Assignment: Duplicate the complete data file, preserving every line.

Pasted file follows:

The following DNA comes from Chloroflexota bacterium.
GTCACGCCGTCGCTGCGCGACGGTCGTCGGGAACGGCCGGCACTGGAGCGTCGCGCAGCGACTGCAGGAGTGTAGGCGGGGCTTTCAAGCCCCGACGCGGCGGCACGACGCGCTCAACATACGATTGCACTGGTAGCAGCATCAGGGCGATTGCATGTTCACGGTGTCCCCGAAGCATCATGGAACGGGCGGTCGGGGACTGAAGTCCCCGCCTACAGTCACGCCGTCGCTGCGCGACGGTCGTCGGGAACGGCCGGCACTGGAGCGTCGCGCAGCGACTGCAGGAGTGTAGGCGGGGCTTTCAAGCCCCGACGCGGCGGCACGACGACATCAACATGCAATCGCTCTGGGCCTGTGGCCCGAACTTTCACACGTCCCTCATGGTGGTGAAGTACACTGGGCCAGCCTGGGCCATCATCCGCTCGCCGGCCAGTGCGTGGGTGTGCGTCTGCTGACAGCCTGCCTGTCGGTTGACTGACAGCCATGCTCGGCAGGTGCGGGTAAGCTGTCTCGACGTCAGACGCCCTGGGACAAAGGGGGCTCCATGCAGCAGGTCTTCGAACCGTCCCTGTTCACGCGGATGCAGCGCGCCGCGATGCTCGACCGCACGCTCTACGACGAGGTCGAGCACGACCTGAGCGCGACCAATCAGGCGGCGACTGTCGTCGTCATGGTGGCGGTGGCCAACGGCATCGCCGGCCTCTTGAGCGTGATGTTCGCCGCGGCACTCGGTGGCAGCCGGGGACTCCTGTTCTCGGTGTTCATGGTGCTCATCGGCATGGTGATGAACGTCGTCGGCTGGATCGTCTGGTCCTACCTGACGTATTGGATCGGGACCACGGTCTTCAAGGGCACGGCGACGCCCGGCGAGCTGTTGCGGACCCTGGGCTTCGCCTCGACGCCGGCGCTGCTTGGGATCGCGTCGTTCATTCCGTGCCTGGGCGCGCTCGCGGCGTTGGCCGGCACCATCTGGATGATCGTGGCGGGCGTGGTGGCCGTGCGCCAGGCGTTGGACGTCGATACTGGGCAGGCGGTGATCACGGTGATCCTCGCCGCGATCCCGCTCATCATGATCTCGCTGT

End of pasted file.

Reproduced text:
The following DNA comes from Chloroflexota bacterium.
GTCACGCCGTCGCTGCGCGACGGTCGTCGGGAACGGCCGGCACTGGAGCGTCGCGCAGCGACTGCAGGAGTGTAGGCGGGGCTTTCAAGCCCCGACGCGGCGGCACGACGCGCTCAACATACGATTGCACTGGTAGCAGCATCAGGGCGATTGCATGTTCACGGTGTCCCCGAAGCATCATGGAACGGGCGGTCGGGGACTGAAGTCCCCGCCTACAGTCACGCCGTCGCTGCGCGACGGTCGTCGGGAACGGCCGGCACTGGAGCGTCGCGCAGCGACTGCAGGAGTGTAGGCGGGGCTTTCAAGCCCCGACGCGGCGGCACGACGACATCAACATGCAATCGCTCTGGGCCTGTGGCCCGAACTTTCACACGTCCCTCATGGTGGTGAAGTACACTGGGCCAGCCTGGGCCATCATCCGCTCGCCGGCCAGTGCGTGGGTGTGCGTCTGCTGACAGCCTGCCTGTCGGTTGACTGACAGCCATGCTCGGCAGGTGCGGGTAAGCTGTCTCGACGTCAGACGCCCTGGGACAAAGGGGGCTCCATGCAGCAGGTCTTCGAACCGTCCCTGTTCACGCGGATGCAGCGCGCCGCGATGCTCGACCGCACGCTCTACGACGAGGTCGAGCACGACCTGAGCGCGACCAATCAGGCGGCGACTGTCGTCGTCATGGTGGCGGTGGCCAACGGCATCGCCGGCCTCTTGAGCGTGATGTTCGCCGCGGCACTCGGTGGCAGCCGGGGACTCCTGTTCTCGGTGTTCATGGTGCTCATCGGCATGGTGATGAACGTCGTCGGCTGGATCGTCTGGTCCTACCTGACGTATTGGATCGGGACCACGGTCTTCAAGGGCACGGCGACGCCCGGCGAGCTGTTGCGGACCCTGGGCTTCGCCTCGACGCCGGCGCTGCTTGGGATCGCGTCGTTCATTCCGTGCCTGGGCGCGCTCGCGGCGTTGGCCGGCACCATCTGGATGATCGTGGCGGGCGTGGTGGCCGTGCGCCAGGCGTTGGACGTCGATACTGGGCAGGCGGTGATCACGGTGATCCTCGCCGCGATCCCGCTCATCATGATCTCGCTGT